PARIS — Olivier Rousteing, a key deputy of Christophe Decarnin at Balmain, has been appointed designer of its women’s and men’s ready-to-wear collections, the French fashion house disclosed on Tuesday.
This confirms a WWD report on April 22, after a report earlier in the month that Balmain was parting ways with Decarnin, famed for his audacious, ultrasexy and ultraexpensive designs, and would name an internal candidate to succeed him.
Rousteing has been in charge of the women’s wear design studio at Balmain since 2009 and previously worked for Roberto Cavalli for five years.
Balmain chief executive officer Alain Hivelin said he looked forward to this new era for the house. Decarnin left abruptly amid reports the two men had widely divergent views on the fast-growing company’s strategy and future direction.
“I am convinced of Olivier’s talent and ability to build upon the successes of the house. He begins his new task with a great understanding and appreciation of the unique DNA of the brand,” Hivelin said.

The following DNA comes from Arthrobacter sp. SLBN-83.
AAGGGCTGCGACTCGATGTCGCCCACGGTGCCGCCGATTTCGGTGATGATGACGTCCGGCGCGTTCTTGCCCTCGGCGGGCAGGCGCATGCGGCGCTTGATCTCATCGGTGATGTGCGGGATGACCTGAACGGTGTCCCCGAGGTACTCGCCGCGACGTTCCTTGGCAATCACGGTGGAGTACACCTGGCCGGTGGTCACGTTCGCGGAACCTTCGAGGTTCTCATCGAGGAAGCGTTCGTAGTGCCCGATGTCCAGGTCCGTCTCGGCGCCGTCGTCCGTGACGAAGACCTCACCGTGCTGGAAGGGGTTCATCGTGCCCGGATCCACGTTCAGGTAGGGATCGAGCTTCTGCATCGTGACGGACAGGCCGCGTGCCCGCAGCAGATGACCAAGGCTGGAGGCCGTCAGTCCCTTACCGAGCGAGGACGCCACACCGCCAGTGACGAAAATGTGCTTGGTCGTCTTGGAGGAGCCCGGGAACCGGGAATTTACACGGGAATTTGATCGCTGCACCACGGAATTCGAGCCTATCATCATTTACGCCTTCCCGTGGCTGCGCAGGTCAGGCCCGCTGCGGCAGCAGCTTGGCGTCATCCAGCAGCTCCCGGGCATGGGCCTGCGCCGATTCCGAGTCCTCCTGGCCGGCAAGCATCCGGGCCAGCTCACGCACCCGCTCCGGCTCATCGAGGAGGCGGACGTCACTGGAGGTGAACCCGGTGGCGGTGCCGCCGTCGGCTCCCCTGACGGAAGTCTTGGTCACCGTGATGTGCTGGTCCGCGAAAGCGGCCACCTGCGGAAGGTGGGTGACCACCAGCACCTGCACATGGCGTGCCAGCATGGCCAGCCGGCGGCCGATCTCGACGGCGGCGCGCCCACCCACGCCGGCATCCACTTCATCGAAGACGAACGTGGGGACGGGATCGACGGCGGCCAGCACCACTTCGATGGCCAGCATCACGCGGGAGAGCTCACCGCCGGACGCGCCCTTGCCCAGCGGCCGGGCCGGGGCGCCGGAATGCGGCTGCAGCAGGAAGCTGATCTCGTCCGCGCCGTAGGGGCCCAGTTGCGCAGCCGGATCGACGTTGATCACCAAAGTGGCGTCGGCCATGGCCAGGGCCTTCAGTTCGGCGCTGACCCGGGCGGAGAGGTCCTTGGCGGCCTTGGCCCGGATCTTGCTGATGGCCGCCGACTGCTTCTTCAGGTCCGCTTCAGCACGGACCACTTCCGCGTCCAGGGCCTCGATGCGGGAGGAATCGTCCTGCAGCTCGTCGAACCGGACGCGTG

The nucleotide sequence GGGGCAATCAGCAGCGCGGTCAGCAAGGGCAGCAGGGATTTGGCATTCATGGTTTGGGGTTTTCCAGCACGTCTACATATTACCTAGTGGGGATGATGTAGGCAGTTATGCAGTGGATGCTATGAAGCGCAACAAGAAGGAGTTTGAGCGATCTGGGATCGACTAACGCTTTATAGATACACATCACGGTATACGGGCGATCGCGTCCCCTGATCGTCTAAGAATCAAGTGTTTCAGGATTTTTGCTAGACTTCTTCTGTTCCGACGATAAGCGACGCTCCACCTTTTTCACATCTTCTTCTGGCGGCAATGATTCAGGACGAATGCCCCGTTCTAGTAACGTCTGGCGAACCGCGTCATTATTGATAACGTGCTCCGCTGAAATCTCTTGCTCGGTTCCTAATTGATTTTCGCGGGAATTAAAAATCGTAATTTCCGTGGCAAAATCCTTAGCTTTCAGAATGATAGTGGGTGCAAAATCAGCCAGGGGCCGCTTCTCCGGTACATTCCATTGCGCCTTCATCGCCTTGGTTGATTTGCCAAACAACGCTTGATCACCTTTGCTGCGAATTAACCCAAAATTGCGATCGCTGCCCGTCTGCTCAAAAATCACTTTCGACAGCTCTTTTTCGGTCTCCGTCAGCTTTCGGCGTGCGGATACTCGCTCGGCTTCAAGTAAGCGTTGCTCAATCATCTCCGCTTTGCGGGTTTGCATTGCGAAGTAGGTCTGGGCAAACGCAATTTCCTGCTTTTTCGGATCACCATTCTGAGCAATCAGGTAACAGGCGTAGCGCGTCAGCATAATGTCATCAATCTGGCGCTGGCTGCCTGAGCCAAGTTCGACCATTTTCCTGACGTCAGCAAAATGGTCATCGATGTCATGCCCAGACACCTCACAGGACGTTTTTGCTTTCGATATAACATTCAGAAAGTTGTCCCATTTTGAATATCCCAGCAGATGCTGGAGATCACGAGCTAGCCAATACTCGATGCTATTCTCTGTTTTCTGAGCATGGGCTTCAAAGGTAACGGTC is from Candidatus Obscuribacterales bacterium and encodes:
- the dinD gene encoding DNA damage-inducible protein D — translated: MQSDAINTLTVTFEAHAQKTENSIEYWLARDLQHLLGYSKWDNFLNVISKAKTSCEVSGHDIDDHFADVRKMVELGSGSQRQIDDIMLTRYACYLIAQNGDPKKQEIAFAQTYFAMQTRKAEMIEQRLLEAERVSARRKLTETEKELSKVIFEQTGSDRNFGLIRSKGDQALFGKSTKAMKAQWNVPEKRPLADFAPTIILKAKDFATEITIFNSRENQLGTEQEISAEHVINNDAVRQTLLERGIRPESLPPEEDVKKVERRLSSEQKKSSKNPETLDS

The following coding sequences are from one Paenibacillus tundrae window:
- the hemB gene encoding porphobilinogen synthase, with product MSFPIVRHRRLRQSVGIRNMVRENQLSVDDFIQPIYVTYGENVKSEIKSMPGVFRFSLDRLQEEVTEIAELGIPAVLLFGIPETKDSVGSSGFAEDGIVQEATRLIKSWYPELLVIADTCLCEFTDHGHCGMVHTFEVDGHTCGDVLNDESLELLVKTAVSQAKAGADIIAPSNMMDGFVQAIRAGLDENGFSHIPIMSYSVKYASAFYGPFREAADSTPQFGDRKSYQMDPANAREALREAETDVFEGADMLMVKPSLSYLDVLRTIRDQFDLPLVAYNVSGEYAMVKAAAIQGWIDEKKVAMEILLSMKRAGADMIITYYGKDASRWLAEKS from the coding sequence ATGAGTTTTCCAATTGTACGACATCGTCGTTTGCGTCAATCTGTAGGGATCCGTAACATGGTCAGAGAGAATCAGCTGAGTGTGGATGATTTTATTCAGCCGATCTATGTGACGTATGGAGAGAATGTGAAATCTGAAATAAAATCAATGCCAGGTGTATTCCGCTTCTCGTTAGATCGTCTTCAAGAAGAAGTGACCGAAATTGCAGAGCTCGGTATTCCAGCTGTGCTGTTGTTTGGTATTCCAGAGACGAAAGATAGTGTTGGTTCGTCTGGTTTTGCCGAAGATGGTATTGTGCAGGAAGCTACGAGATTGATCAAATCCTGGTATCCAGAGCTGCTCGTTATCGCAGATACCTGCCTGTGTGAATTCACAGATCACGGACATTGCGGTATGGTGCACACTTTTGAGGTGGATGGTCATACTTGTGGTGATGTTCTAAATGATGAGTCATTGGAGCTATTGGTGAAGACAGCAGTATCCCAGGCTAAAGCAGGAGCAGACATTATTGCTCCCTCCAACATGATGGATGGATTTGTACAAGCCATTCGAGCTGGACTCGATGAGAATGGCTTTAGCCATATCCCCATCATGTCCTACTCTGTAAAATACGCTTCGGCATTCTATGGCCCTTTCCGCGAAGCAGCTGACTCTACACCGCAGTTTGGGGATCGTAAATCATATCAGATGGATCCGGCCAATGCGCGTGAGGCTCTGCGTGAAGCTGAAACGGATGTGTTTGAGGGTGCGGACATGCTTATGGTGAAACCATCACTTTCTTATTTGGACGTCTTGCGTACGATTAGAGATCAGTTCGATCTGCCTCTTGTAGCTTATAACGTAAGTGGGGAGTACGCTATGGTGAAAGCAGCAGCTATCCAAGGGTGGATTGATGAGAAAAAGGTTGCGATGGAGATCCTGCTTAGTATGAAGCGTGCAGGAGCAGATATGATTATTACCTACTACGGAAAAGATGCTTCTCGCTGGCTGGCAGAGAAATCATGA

The painfully shy Decarnin was absent from Balmain’s fall-winter 2011 show last month, under doctor’s orders. In his five years at Balmain, he revitalized the brand with thigh-skimming dresses, gauzy T-shirts and ornate embroideries that flew off the shelves despite their eye-watering price tags, though some critics had started to question the longevity of this approach in the postcrisis era of understated chic.
As for his appointment, Rousteing said, “I plan to honor that confidence by ensuring that Pierre Balmain always remains one of the leading brands that others look to as a reference,” although he did not elaborate on his vision for the house.
Founded in 1945, Pierre Balmain has seen its fair share of turbulence in the past decade as it shuttered couture operations, emerged from a Chapter 11 debt-protection filing and weathered a revolving door of designers in the rtw department.
Oscar de la Renta wound up a 10-year stint as Balmain’s couturier in 2002, and the list of rtw designers included Gilles Dufour, Andrew Gn, Laurent Mercier and Christophe Lebourg.
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With her costume pearl necklace and what-you-see-is-what-you-get style, Barbara Bush, who died Tuesday at age 92, was a straight-shooter from start to finish.
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